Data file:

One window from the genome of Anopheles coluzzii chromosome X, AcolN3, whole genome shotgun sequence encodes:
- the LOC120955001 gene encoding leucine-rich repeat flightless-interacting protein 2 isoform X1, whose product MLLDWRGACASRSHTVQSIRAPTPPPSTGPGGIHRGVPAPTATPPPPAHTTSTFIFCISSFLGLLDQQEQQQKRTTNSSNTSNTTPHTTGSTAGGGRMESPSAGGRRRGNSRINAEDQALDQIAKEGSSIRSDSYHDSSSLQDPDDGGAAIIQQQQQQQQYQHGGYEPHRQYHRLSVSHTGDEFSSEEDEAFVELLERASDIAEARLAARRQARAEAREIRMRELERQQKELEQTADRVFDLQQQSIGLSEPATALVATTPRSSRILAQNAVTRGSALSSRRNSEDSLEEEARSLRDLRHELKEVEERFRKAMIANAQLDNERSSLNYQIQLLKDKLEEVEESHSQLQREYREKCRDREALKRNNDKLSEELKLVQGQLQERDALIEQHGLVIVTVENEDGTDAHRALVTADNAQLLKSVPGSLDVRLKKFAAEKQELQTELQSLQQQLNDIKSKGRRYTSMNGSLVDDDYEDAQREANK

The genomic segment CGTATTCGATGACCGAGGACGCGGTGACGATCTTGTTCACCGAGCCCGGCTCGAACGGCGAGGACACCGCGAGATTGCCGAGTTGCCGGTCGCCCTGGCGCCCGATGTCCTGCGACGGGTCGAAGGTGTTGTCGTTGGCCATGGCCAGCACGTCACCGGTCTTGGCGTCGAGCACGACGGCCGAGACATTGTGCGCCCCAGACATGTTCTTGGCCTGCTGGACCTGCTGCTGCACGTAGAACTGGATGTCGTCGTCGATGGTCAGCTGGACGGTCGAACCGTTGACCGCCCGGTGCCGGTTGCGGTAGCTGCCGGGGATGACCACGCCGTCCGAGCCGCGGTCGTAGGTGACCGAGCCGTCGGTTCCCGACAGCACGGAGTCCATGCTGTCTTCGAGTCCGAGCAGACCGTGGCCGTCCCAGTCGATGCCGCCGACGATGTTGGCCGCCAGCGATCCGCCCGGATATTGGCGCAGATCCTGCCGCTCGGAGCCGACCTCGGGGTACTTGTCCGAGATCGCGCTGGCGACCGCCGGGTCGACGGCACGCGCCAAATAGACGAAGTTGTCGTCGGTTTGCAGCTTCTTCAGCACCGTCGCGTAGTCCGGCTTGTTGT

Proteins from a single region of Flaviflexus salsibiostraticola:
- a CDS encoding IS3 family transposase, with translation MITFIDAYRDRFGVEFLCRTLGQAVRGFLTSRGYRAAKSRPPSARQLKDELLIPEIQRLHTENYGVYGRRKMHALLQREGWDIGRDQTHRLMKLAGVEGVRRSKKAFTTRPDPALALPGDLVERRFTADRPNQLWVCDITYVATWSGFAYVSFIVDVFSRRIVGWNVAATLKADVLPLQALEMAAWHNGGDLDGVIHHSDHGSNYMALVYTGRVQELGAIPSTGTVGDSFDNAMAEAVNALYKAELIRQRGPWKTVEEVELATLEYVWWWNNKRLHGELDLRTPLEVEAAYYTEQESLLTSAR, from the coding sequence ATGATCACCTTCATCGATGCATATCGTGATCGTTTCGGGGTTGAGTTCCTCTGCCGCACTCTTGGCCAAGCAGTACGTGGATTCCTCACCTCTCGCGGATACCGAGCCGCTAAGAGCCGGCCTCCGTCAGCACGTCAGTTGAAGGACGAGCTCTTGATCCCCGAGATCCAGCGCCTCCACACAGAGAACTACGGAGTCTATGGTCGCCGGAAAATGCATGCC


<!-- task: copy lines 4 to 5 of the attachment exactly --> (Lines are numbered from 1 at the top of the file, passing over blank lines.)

Proteins from a single region of Flaviflexus salsibiostraticola:
- a CDS encoding IS3 family transposase, with translation MITFIDAYRDRFGVEFLCRTLGQAVRGFLTSRGYRAAKSRPPSARQLKDELLIPEIQRLHTENYGVYGRRKMHALLQREGWDIGRDQTHRLMKLAGVEGVRRSKKAFTTRPDPALALPGDLVERRFTADRPNQLWVCDITYVATWSGFAYVSFIVDVFSRRIVGWNVAATLKADVLPLQALEMAAWHNGGDLDGVIHHSDHGSNYMALVYTGRVQELGAIPSTGTVGDSFDNAMAEAVNALYKAELIRQRGPWKTVEEVELATLEYVWWWNNKRLHGELDLRTPLEVEAAYYTEQESLLTSAR, from the coding sequence ATGATCACCTTCATCGATGCATATCGTGATCGTTTCGGGGTTGAGTTCCTCTGCCGCACTCTTGGCCAAGCAGTACGTGGATTCCTCACCTCTCGCGGATACCGAGCCGCTAAGAGCCGGCCTCCGTCAGCACGTCAGTTGAAGGACGAGCTCTTGATCCCCGAGATCCAGCGCCTCCACACAGAGAACTACGGAGTCTATGGTCGCCGGAAAATGCATGCC